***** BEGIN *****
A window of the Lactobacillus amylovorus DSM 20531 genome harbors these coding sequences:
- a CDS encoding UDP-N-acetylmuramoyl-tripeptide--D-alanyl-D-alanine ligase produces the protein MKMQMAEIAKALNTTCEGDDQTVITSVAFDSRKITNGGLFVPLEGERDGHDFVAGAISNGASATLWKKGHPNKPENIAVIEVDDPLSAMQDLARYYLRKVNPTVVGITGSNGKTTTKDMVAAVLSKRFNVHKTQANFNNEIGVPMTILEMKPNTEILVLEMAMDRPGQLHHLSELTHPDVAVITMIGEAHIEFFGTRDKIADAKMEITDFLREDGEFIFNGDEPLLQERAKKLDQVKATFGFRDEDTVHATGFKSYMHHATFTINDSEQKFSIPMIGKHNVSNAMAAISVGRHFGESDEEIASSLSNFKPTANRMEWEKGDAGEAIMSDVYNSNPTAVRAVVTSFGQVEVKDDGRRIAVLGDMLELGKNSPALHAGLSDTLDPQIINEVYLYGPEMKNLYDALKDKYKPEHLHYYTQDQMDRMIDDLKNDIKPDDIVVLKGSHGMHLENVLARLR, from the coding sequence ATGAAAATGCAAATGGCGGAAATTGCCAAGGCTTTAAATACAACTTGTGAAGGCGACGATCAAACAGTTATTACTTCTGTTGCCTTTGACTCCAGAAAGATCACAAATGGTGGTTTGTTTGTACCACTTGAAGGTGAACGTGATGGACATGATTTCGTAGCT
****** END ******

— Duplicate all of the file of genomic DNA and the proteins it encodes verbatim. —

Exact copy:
A window of the Lactobacillus amylovorus DSM 20531 genome harbors these coding sequences:
- a CDS encoding UDP-N-acetylmuramoyl-tripeptide--D-alanyl-D-alanine ligase produces the protein MKMQMAEIAKALNTTCEGDDQTVITSVAFDSRKITNGGLFVPLEGERDGHDFVAGAISNGASATLWKKGHPNKPENIAVIEVDDPLSAMQDLARYYLRKVNPTVVGITGSNGKTTTKDMVAAVLSKRFNVHKTQANFNNEIGVPMTILEMKPNTEILVLEMAMDRPGQLHHLSELTHPDVAVITMIGEAHIEFFGTRDKIADAKMEITDFLREDGEFIFNGDEPLLQERAKKLDQVKATFGFRDEDTVHATGFKSYMHHATFTINDSEQKFSIPMIGKHNVSNAMAAISVGRHFGESDEEIASSLSNFKPTANRMEWEKGDAGEAIMSDVYNSNPTAVRAVVTSFGQVEVKDDGRRIAVLGDMLELGKNSPALHAGLSDTLDPQIINEVYLYGPEMKNLYDALKDKYKPEHLHYYTQDQMDRMIDDLKNDIKPDDIVVLKGSHGMHLENVLARLR, from the coding sequence ATGAAAATGCAAATGGCGGAAATTGCCAAGGCTTTAAATACAACTTGTGAAGGCGACGATCAAACAGTTATTACTTCTGTTGCCTTTGACTCCAGAAAGATCACAAATGGTGGTTTGTTTGTACCACTTGAAGGTGAACGTGATGGACATGATTTCGTAGCT